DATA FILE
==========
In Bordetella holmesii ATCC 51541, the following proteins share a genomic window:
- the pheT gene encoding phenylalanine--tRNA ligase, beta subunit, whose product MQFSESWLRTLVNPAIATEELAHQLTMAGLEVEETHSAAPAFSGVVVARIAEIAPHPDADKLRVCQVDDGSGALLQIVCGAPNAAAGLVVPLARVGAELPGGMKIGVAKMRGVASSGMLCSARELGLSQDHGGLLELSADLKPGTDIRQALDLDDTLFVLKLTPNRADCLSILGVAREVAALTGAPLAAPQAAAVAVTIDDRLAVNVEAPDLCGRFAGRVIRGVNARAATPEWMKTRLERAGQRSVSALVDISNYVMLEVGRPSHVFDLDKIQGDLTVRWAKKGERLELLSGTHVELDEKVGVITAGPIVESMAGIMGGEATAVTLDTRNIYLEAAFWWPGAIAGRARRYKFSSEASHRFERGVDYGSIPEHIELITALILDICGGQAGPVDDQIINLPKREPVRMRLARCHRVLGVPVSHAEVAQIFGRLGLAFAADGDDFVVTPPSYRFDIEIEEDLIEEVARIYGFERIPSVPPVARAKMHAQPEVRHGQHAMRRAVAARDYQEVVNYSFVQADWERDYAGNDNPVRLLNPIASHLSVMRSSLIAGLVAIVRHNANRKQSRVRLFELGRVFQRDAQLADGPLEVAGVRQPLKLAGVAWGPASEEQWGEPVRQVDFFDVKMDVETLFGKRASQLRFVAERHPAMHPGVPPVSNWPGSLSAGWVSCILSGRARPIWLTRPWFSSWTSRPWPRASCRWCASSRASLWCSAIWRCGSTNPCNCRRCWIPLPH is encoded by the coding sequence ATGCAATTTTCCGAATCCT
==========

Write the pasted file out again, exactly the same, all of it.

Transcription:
In Bordetella holmesii ATCC 51541, the following proteins share a genomic window:
- the pheT gene encoding phenylalanine--tRNA ligase, beta subunit, whose product MQFSESWLRTLVNPAIATEELAHQLTMAGLEVEETHSAAPAFSGVVVARIAEIAPHPDADKLRVCQVDDGSGALLQIVCGAPNAAAGLVVPLARVGAELPGGMKIGVAKMRGVASSGMLCSARELGLSQDHGGLLELSADLKPGTDIRQALDLDDTLFVLKLTPNRADCLSILGVAREVAALTGAPLAAPQAAAVAVTIDDRLAVNVEAPDLCGRFAGRVIRGVNARAATPEWMKTRLERAGQRSVSALVDISNYVMLEVGRPSHVFDLDKIQGDLTVRWAKKGERLELLSGTHVELDEKVGVITAGPIVESMAGIMGGEATAVTLDTRNIYLEAAFWWPGAIAGRARRYKFSSEASHRFERGVDYGSIPEHIELITALILDICGGQAGPVDDQIINLPKREPVRMRLARCHRVLGVPVSHAEVAQIFGRLGLAFAADGDDFVVTPPSYRFDIEIEEDLIEEVARIYGFERIPSVPPVARAKMHAQPEVRHGQHAMRRAVAARDYQEVVNYSFVQADWERDYAGNDNPVRLLNPIASHLSVMRSSLIAGLVAIVRHNANRKQSRVRLFELGRVFQRDAQLADGPLEVAGVRQPLKLAGVAWGPASEEQWGEPVRQVDFFDVKMDVETLFGKRASQLRFVAERHPAMHPGVPPVSNWPGSLSAGWVSCILSGRARPIWLTRPWFSSWTSRPWPRASCRWCASSRASLWCSAIWRCGSTNPCNCRRCWIPLPH is encoded by the coding sequence ATGCAATTTTCCGAATCCT